Many Americans were chiefly concerned with the tax implications of the “fiscal cliff.” Would my personal income taxes go up or down? Another point of concern was what to do about entitlement programs. What happens to my Medicare or Medicaid?
There was a little something called the Mortgage Debt Forgiveness Act that was set to expire at the end of 2012 absent any government action. This little something is probably ignored or not even known about by many Americans, but those who know about it and whose financial livelihoods are directly affected by it know it all too well. Thousands more who are underwater in their homes may not know about it yet, but will in the near future.
For the readers who did not read our previous blog post, the Mortgage Forgiveness Debt Relief Act exempts forgiven debt from being taxed. If you short sell your home for $200,000 when you owed $300,000, that $100,000 is considered taxable income by the IRS. It has a double whammy affect on distressed property owners who first of all must take a credit hit for the short sale and then later must pay taxes on an amount that they never really had in their pockets. It takes a financially distressed person and hands them a life raft with a bank robber sitting in it.
The number of short sales continued to rise throughout 2012 and outnumbered foreclosures in some parts of the country. Many individuals facing foreclosure took advantage of the provisions of the Mortgage Forgiveness Debt Relief Act and did a short sale. That way they did not suffer as bad a hit to their credit and they were out from under the loan without additional taxes to pay. Real estate agents and real estate attorneys who knew how short sales work urged clients and sellers to take advantage of the act before the end of 2012 because it was set to expire. The term “bank initiated short sale” became a common term among real estate agents and clients. Even lenders see the advantage to a short sale versus foreclosure. This led to a flurry of short sales at the end of the year. Some analysts point to this as another catalyst behind improving real estate numbers in certain parts of the country.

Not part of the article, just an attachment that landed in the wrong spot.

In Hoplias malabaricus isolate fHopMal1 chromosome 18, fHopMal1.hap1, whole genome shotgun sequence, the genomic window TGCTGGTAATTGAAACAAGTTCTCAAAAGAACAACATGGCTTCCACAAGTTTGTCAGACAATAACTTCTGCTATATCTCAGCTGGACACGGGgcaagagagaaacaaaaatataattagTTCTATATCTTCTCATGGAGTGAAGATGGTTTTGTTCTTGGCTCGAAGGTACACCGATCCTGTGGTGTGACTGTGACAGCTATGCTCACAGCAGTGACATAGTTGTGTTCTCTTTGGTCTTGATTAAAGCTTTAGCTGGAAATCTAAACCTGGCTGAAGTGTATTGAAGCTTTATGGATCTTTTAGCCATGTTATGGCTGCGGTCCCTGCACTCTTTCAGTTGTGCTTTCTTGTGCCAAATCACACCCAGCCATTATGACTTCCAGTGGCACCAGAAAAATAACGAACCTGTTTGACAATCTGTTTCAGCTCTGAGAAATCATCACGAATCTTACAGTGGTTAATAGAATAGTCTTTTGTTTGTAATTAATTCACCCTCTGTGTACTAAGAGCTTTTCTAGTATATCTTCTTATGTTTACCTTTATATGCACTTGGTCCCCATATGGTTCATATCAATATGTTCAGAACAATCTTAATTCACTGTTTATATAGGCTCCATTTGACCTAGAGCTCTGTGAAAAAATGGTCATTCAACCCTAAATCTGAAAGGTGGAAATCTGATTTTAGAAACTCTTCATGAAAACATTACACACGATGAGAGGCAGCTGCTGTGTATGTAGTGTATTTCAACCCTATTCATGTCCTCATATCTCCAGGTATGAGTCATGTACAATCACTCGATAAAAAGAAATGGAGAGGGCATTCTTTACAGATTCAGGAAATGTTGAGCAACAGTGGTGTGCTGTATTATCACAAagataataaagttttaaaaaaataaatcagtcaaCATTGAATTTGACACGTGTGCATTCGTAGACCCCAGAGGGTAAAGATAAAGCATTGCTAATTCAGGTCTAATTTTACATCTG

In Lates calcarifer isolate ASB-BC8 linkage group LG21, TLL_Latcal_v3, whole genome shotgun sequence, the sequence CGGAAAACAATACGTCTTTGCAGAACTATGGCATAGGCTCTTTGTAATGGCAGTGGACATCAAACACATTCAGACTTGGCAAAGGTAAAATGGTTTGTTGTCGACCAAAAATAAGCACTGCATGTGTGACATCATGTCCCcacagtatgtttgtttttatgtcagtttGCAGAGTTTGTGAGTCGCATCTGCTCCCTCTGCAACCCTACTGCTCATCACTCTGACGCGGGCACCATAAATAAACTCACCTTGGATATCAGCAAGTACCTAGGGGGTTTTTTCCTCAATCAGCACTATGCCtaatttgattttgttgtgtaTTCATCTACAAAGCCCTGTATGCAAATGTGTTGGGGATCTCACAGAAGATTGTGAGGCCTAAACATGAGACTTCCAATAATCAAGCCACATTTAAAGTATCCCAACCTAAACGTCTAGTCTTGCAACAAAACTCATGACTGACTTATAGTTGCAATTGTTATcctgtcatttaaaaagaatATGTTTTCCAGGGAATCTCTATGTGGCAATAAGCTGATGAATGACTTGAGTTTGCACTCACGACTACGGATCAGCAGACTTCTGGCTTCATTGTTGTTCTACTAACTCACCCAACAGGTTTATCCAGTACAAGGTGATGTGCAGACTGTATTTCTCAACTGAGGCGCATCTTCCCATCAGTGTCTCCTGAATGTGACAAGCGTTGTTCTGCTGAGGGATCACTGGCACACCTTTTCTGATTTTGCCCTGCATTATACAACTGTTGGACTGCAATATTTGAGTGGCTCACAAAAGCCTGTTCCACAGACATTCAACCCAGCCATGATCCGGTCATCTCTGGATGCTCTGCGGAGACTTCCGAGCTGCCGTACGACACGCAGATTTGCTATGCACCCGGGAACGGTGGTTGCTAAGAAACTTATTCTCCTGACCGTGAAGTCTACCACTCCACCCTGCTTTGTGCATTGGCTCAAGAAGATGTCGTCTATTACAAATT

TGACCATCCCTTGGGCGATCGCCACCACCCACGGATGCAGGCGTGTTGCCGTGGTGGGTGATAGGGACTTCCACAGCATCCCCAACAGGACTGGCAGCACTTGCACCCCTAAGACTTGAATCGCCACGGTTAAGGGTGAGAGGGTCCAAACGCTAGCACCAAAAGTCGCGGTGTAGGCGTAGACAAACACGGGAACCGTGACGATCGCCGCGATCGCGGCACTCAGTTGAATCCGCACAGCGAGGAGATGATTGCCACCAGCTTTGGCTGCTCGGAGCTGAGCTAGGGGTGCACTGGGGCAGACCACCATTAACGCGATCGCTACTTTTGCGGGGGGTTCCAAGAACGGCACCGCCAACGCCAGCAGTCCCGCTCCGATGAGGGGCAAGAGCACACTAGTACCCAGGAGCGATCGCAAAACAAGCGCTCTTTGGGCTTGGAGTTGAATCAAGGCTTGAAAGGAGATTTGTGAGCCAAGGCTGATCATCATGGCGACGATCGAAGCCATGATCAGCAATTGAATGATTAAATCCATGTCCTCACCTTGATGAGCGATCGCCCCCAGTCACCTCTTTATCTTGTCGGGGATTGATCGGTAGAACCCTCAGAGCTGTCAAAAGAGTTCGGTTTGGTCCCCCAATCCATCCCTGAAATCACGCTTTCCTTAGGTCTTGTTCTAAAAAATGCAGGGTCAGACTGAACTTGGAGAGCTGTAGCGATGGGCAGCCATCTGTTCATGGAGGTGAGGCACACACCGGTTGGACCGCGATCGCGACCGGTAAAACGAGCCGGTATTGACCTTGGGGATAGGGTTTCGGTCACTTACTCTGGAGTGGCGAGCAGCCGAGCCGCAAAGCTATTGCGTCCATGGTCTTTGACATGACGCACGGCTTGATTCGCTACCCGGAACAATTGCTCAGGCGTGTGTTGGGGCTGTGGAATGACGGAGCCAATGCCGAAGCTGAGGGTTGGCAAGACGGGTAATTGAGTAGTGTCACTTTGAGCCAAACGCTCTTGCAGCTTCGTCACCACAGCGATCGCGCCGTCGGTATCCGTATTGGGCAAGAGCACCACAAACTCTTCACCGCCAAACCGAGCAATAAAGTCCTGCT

The last minute deal saved this act and in doing so aided many real estate related parties. Property owners thinking about a short sale can continue on that path and not pay taxes on any forgiven debt. This helps lenders as well because they continue to get bad loans off the books through short sales. It is usually financially better for a lender to get rid of a property through the short sale process rather than go through what can sometimes be a lengthy foreclosure process at the end of which they still have to try and sell the property. Had this provision expired, there was a good chance that many distressed homebuyers wanting to do a short sale would simply throw their hands up and say what is the point, we might as well wait for the bank to foreclose. Now all of the sudden the banks would be right back where they were with lots of new foreclosure situations to deal with.
We are certainly not going to go into all of the details of the deal cut by congress to avert the “fiscal cliff”, but extending the provisions found in the Mortgage Forgiveness Debt Relief Act certainly help maintain a little stability in what some consider an improving real estate market.
See Our Related Blog Posts:
Bank of America Pays for Short Sales
Short Sale Snafus